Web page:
Lanes will be reduced at the busy commercial port in Otay Mesa and businesses on the American side of the border are bracing for the impact of a potential closure of the U.S.-Mexico border by the Trump Administration.
The Otay Mesa Port of Entry is trafficked heavily by 18-wheel trucks carrying cargo between the two countries, roughly $42 billion worth of goods each year, according to statistics from the San Diego Association of Governments (SANDAG).
On Tuesday, U.S. Customs and Border Protection officials announced they would reduce the number of commercial lanes that these trucks frequent from 10 to eight and would suspend after-hours services.
The changes come as some of the port's border patrol officers are reassigned; the Trump administration said on Monday up to 2,000 inspectors from border crossings would be pulled to handle a surge of families arriving at the U.S.- Mexico border, many of them Central American asylum seekers.
President Donald Trump has threatened to shut down the southern border if illegal immigration into the U.S. is not halted, though on Wednesday he said progress has been made with Mexico to address the problem.
"Let's see if they keep it done," he said of Mexico. "Now, if they don't, or if we don't make a deal with Congress, the border's going to be closed, 100%."
Mariana Vincent, a U.S. customs broker based in Otay Mesa, is worried how the lane reduction -- or even a full closure -- would affect her business, 80% or more of which comes from across the border.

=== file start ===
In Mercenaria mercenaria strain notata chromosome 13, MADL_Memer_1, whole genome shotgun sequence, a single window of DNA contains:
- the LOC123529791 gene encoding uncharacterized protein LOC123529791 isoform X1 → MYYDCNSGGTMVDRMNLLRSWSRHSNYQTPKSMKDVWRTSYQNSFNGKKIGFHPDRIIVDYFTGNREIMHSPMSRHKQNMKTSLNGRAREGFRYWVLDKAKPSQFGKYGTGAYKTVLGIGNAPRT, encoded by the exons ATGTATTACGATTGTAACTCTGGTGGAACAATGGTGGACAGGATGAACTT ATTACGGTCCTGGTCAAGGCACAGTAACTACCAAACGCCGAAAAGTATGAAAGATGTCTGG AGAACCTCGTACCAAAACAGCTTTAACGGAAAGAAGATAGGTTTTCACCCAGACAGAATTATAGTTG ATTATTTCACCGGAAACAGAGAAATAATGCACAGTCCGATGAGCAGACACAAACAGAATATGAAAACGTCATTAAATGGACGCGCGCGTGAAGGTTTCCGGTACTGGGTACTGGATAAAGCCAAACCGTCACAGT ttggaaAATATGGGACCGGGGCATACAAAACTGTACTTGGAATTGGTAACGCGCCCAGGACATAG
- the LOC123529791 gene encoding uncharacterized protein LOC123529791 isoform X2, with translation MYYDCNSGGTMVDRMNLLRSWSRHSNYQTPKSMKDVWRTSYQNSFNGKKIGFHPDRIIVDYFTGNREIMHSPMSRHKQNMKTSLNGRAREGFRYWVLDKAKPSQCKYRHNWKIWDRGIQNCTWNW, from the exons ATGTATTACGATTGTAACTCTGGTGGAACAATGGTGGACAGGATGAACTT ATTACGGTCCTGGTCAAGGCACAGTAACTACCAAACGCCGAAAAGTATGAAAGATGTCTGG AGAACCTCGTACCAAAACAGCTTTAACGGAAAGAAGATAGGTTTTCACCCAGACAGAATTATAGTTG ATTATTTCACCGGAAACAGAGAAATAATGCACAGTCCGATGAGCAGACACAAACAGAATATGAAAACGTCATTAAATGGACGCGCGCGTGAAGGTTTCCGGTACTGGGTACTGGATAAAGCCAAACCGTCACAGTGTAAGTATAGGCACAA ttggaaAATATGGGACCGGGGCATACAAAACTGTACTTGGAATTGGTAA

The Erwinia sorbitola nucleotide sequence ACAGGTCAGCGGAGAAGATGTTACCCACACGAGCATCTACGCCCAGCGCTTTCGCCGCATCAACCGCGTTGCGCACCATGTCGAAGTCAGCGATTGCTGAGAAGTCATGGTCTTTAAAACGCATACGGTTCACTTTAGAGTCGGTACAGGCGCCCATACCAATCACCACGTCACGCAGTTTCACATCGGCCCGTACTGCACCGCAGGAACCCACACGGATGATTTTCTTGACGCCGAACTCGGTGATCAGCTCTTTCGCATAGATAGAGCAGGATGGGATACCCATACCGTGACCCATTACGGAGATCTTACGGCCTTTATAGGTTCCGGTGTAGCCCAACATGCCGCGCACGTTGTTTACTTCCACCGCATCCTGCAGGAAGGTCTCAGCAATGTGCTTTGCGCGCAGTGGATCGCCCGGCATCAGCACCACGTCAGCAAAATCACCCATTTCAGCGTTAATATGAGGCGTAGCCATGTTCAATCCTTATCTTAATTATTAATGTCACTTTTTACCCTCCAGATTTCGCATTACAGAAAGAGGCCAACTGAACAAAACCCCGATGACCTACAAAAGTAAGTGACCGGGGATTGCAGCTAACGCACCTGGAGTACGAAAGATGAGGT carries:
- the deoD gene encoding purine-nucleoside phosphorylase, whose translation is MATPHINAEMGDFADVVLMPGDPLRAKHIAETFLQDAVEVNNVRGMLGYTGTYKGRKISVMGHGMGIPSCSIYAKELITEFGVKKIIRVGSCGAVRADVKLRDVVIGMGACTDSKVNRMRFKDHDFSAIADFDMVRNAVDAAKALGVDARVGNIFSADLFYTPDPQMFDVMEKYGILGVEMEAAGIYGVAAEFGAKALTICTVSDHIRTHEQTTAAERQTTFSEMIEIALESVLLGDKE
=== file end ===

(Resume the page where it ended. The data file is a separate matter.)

"My business will for sure be affected in the short term but the most affected would be my clients," Vincent said.
Merchandise is dropped off by Mexican truckers at her border-adjacent warehouse and sits until a U.S. trucking company to pick it up and transport the items to their final destination.
"If a Mexican company cannot ship their product, sometimes the U.S. company cannot finish the final product. It affects both sides of the border," she explained.
Alejandra Mier y Teran, the executive director for the Otay Mesa Chamber of Commerce, said that a full closure to the border would mean "absolutely devastating" consequences to 1,200 San Diego businesses that have employees on the southern side of the border.
"It would basically put our organizations, our companies at a halt if our employees can’t come to work," Mier y Teran said.
For now, Vincent is hoping the closure doesn't happen but is coming up with a plan to find her employees places to sleep on the U.S. side of the border in case it does.